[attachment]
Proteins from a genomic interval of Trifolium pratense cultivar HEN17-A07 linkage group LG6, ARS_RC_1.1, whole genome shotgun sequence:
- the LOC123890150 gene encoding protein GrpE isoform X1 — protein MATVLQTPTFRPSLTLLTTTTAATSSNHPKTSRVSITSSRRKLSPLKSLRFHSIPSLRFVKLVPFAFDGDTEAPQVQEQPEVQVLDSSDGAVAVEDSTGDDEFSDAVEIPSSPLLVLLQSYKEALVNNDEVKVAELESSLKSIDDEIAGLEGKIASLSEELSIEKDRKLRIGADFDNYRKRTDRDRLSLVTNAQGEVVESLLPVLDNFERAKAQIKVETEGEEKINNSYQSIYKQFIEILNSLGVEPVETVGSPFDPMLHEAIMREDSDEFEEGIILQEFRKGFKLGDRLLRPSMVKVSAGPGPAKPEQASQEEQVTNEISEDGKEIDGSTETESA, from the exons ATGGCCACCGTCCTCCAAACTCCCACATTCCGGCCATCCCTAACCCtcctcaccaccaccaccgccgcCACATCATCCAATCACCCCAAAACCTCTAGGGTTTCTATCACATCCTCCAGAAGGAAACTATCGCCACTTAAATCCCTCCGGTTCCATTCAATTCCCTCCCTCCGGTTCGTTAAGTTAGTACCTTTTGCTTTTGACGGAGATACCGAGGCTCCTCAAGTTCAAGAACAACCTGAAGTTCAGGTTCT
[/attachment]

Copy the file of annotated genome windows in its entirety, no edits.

Proteins from a genomic interval of Trifolium pratense cultivar HEN17-A07 linkage group LG6, ARS_RC_1.1, whole genome shotgun sequence:
- the LOC123890150 gene encoding protein GrpE isoform X1 — protein MATVLQTPTFRPSLTLLTTTTAATSSNHPKTSRVSITSSRRKLSPLKSLRFHSIPSLRFVKLVPFAFDGDTEAPQVQEQPEVQVLDSSDGAVAVEDSTGDDEFSDAVEIPSSPLLVLLQSYKEALVNNDEVKVAELESSLKSIDDEIAGLEGKIASLSEELSIEKDRKLRIGADFDNYRKRTDRDRLSLVTNAQGEVVESLLPVLDNFERAKAQIKVETEGEEKINNSYQSIYKQFIEILNSLGVEPVETVGSPFDPMLHEAIMREDSDEFEEGIILQEFRKGFKLGDRLLRPSMVKVSAGPGPAKPEQASQEEQVTNEISEDGKEIDGSTETESA, from the exons ATGGCCACCGTCCTCCAAACTCCCACATTCCGGCCATCCCTAACCCtcctcaccaccaccaccgccgcCACATCATCCAATCACCCCAAAACCTCTAGGGTTTCTATCACATCCTCCAGAAGGAAACTATCGCCACTTAAATCCCTCCGGTTCCATTCAATTCCCTCCCTCCGGTTCGTTAAGTTAGTACCTTTTGCTTTTGACGGAGATACCGAGGCTCCTCAAGTTCAAGAACAACCTGAAGTTCAGGTTCT